Ramp pesto

Ramps are quite a rarity if you go to the supermarket. You will probably not find them, and if you do, you’ll have to pay big for them. Last week my mother went to a restaurant in Stockholm, quite a fancy one. They had ramps on the menu, but when she got the dish, it was only one ramp leaf included. Guess that quite describes it, what kind of tasks they have.

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Ramps are like a mix between leeks and garlic. Think fragile leaves with a hint of garlic to the taste. I’m lucky, 15 min from here there is a small peninsular that is covered with them, some people here know about it, most don’t. They are very similar to Lily of the Valley which are poisonous and also grow nearby. But really, you can’t mistake them, flowers liking like most in the allium family and a smell that unmistakable.

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Now it is the best time for them, they are still small and the taste has its highest concentration. We should make a pesto. This pesto is one of my favourites. Probably even better then with basil (yes we omit entirely from using basil in this recipe) since you can eat more. The basil usually overtakes and I get quite tired of pesto after a while. But not in this one. I strongly recommend using a mortar instead of a food processor for making pesto (semi, you might need help from a food processor for chopping the ramps). The texture will still be persistent, not just a running smooth paste that the  processor will create. But be careful, I broke the pestle making the first batch, and some stone got into the mixture, I’m just lucky I realised it before anyone got a broken tooth.

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Ramp pesto
 
What you need
  • 150 g ramps
  • 4 tbsp raw walnuts
  • 3 tbsp dark miso
  • A pinch of salt
  • ⅔ cup olive oil
How to do it
  1. Start by grinding the walnuts into smaller bits in the mortar.
  2. The next thing would be to add the ramps, but since the fibers are quite strong in ramps I suggest that you prepare them by chopping them into small bits in a food processor first. Only using the mortar will take very long. Once chopped you add them to the mortar. Start grinding, even though they are already chopped you want them to release the flavours.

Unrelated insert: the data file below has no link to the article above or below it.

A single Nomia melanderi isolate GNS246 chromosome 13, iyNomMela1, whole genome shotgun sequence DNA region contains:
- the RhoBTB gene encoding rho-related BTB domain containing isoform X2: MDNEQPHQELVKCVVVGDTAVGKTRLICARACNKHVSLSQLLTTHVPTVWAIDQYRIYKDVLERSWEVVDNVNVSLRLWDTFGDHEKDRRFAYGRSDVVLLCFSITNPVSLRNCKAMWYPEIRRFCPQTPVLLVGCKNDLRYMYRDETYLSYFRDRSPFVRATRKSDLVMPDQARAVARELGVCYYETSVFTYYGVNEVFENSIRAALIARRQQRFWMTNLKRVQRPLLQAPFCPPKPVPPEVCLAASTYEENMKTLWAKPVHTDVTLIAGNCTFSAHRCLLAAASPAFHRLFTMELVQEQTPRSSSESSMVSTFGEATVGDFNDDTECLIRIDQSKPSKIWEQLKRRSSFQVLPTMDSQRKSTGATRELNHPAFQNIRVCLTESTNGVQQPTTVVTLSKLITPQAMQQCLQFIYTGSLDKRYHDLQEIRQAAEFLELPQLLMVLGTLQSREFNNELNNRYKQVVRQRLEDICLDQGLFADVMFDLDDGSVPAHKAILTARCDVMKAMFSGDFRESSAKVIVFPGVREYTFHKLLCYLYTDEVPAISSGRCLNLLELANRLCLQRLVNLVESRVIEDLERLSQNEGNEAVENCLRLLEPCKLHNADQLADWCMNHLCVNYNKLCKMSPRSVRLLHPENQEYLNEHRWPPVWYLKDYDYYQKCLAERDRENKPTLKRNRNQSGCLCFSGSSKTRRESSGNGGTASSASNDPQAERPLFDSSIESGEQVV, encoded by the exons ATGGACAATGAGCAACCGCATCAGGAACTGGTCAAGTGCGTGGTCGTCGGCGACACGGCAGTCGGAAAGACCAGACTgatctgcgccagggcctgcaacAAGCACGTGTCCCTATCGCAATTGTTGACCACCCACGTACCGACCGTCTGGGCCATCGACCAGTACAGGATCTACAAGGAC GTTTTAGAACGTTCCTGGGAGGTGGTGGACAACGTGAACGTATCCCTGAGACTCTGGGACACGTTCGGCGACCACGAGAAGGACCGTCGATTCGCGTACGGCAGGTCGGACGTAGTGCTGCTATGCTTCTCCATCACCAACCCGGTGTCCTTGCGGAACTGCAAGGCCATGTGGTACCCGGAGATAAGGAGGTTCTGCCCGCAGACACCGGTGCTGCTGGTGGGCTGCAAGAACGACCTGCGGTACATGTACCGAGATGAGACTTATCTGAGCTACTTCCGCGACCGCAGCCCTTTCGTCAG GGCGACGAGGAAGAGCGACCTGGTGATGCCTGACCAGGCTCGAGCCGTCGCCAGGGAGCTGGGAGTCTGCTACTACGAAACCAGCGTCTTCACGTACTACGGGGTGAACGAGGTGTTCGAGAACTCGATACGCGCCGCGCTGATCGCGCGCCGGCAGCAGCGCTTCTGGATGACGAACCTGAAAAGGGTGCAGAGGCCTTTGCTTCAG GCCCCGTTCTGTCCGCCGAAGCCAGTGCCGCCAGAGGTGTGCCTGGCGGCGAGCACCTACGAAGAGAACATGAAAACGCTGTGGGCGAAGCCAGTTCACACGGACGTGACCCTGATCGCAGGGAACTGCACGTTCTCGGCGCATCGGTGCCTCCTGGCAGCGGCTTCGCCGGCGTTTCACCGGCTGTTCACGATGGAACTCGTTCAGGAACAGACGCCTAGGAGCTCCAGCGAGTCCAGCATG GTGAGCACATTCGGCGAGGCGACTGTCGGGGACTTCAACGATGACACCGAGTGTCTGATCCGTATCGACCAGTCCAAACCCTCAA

3. Add the salt and miso. Continue to grind into a paste.
  4. As the last step add the olive oil slowly while grinding. Here you want the flavours to be released into the oil so grinding is still essential, don't just mix.
  5. Now you have the most delicious bring pesto ever.

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Eat on a sandwich or an amazing sundries tomato / olives / pesto pizza like me.

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Vegan kimchi

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So this time it will be a bit different, not a main course but a side dish. I love kimchi; it’s a very versatile lightly fermented spicy Korean dish that will be good for weeks in the fridge so it is possible to store it for the right time. First time I encountered it was in Japan, It was the first night and I spent in jet-lagged in Korean town. I just had some rice with kimchi, didn’t know what I ordered but it got me hooked. It can be made from cabbage, daikon, yeah even fruit. The only thing that defines it (according to me as a self-proclaimed expert) is the spice combination of ginger, chili and garlic. Normally it houses a Korean chili but I think you can go for whatever suits your needs. For the fish sauce that’s traditionally in there, we go miso style instead. I probably got fish sauce in the one I ordered in Japan, it is impossible to avoid; you can try your best order vegetarian/vegan foods, and there will still be some fish stock in there. I just had to settle with it. Let’s go for a basic cabbage style miso.

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Vegan kimchi
 
What you need
  • 2 large heads of napa cabbage
  • 8 cloves garlic
  • 2-inch ginger
  • 4 tbsp chili powder
  • 2 tbsp miso
  • Salt
How to do it
  1. Use very clean utensils when fermenting. But don't worry about sterilization, that’s not needed.
  2. Remove the white base from the cabbage (don't throw them away). Slice the green parts and sprinkle them with some salt, allow to rest for one hour.
  3. Meanwhile, combine the white cabbage parts with garlic, ginger, chili powder, miso paste in a food processor. Process into a paste, add water if needed.
  4. Mix the cabbage with the paste. Place in a container like a bigger glass jar or similar. Pack the cabbage tightly, you want as much of the air bubbles as possible to go away. If the water released by the salt doesn’t cover the top of the cabbage you want to add more salt water (this fermentation, lacto acid, works underwater without oxygen). Dilute salt in water until it tastes like sea water.
  5. One the liquid is over the cabbage win want to hold the cabbage down, so it doesn’t float to the top. I find using a sealed plastic bag filled with water does the trick as a weight.
  6. Allow to ferment for 2 days in room temperature then transfer to smaller jars and place in the fridge for 1 week. Now your kimchi will be ready for prime time.

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